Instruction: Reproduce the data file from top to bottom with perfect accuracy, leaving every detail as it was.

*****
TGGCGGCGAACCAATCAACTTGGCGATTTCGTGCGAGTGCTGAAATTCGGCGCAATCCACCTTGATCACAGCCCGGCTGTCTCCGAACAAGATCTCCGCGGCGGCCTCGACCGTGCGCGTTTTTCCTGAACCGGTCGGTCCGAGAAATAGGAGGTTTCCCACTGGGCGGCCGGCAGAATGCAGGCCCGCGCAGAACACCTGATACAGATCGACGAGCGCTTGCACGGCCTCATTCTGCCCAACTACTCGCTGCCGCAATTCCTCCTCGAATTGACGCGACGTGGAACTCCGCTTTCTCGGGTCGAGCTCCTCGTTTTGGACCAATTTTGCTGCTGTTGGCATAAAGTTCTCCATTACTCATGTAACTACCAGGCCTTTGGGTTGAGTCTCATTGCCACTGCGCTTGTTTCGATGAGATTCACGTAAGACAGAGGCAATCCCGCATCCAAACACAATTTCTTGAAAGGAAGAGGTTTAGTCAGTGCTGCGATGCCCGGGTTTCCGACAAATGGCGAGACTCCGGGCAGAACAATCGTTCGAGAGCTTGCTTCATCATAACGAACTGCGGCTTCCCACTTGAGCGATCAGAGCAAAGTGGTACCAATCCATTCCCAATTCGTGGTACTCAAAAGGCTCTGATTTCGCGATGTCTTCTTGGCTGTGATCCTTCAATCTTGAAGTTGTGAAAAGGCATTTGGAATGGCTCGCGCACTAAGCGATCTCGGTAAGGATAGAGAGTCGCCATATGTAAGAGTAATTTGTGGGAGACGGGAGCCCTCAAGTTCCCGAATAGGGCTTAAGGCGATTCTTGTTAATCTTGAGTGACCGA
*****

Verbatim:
TGGCGGCGAACCAATCAACTTGGCGATTTCGTGCGAGTGCTGAAATTCGGCGCAATCCACCTTGATCACAGCCCGGCTGTCTCCGAACAAGATCTCCGCGGCGGCCTCGACCGTGCGCGTTTTTCCTGAACCGGTCGGTCCGAGAAATAGGAGGTTTCCCACTGGGCGGCCGGCAGAATGCAGGCCCGCGCAGAACACCTGATACAGATCGACGAGCGCTTGCACGGCCTCATTCTGCCCAACTACTCGCTGCCGCAATTCCTCCTCGAATTGACGCGACGTGGAACTCCGCTTTCTCGGGTCGAGCTCCTCGTTTTGGACCAATTTTGCTGCTGTTGGCATAAAGTTCTCCATTACTCATGTAACTACCAGGCCTTTGGGTTGAGTCTCATTGCCACTGCGCTTGTTTCGATGAGATTCACGTAAGACAGAGGCAATCCCGCATCCAAACACAATTTCTTGAAAGGAAGAGGTTTAGTCAGTGCTGCGATGCCCGGGTTTCCGACAAATGGCGAGACTCCGGGCAGAACAATCGTTCGAGAGCTTGCTTCATCATAACGAACTGCGGCTTCCCACTTGAGCGATCAGAGCAAAGTGGTACCAATCCATTCCCAATTCGTGGTACTCAAAAGGCTCTGATTTCGCGATGTCTTCTTGGCTGTGATCCTTCAATCTTGAAGTTGTGAAAAGGCATTTGGAATGGCTCGCGCACTAAGCGATCTCGGTAAGGATAGAGAGTCGCCATATGTAAGAGTAATTTGTGGGAGACGGGAGCCCTCAAGTTCCCGAATAGGGCTTAAGGCGATTCTTGTTAATCTTGAGTGACCGA